• Blood Swept Lands and Seas of Red installation at the Tower of London marks the centenary of the First World War
  • Each poppy represents a serviceman who tragically lost their life in the Great War
  • Chance to see the touching tribute has been extended until the end of November 2014

Slowly, the quiet green of the moat is making way for a sombre red, a poignant reminder of how 100 years ago, once peaceful and verdant landscapes were transformed by the horrors of war into fields of cruel battle.

As part of its commemorations marking the centenary anniversary of the first world war, the Tower of London has planting 888,246 handmade poppies up, each representing a British soldier who lost his life during the conflict.

It's a powerful installation, one that does well to poetically captures the tragedy of war. Blood Swept Lands and Seas of Red was created by the ceramic artist Paul Cummins – with setting by the stage designer Tom Piper – is both captivating and heartbreaking.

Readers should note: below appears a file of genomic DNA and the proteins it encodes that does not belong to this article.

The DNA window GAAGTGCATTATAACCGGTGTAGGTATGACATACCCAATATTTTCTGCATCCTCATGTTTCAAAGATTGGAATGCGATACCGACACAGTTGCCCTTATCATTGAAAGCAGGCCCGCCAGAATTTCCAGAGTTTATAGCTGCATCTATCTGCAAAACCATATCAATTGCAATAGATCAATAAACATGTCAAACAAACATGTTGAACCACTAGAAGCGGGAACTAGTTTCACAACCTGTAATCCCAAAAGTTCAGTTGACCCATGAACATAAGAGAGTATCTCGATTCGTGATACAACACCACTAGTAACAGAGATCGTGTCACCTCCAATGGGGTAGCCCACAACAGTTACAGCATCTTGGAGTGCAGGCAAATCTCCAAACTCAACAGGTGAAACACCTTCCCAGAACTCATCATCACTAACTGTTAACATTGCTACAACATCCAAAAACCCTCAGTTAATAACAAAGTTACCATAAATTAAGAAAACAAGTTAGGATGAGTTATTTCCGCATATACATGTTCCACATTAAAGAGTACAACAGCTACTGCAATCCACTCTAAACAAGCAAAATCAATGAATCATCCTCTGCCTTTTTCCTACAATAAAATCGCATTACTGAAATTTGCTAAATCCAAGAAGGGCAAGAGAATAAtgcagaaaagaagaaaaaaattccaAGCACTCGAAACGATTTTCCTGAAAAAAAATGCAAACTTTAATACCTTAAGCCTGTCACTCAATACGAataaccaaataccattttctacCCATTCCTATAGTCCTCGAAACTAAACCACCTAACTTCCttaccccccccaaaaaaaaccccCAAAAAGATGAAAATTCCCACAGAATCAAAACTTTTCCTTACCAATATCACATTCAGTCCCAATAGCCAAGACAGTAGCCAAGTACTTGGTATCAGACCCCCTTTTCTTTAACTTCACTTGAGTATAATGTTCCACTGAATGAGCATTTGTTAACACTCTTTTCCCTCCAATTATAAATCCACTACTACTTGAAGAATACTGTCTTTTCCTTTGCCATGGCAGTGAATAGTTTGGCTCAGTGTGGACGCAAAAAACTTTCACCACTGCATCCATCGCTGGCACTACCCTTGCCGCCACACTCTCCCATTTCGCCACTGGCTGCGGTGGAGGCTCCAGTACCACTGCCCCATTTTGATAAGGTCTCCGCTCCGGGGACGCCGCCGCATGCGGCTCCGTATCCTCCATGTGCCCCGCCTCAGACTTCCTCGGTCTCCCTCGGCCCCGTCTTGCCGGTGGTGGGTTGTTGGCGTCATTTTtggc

You may have seen many images of thousands flocking to see this stunning installation, but what does each part actually represent?

The poppies begin high up and spill out of one of the tower's bastion windows, a symbolic metaphor perhaps of a war wound.

From afar it looks as though the moat has become flooded with crimson but as you get closer, the distinct features of the poppy can be made out.

The poppies are attached to two-foot long metal stalks, extend into the hundreds of thousands, and deliver a dramatic image symbolising each one of the fallen husbands, brothers and sons.

Inspiration for the installation is owed to an elegiac poem written by an unknown soldier who died in the trenches, which Mr Cummins chanced upon when browsing through the archives of a library. The title of the work also pays tribute to the lyricism of the soldier's words.

The poppies have been planted daily since July, with the evenings being marked by readings of the names of lost soldiers from the Roll of Honour and the playing of the Last Post at sunset.

Originally only being displayed until Remembrance Day on the 11th, due to such overwhelming popularity and support, you can visit this beautiful tribute now until the end of the month.

For more information, check out the Tower of London's dedicated page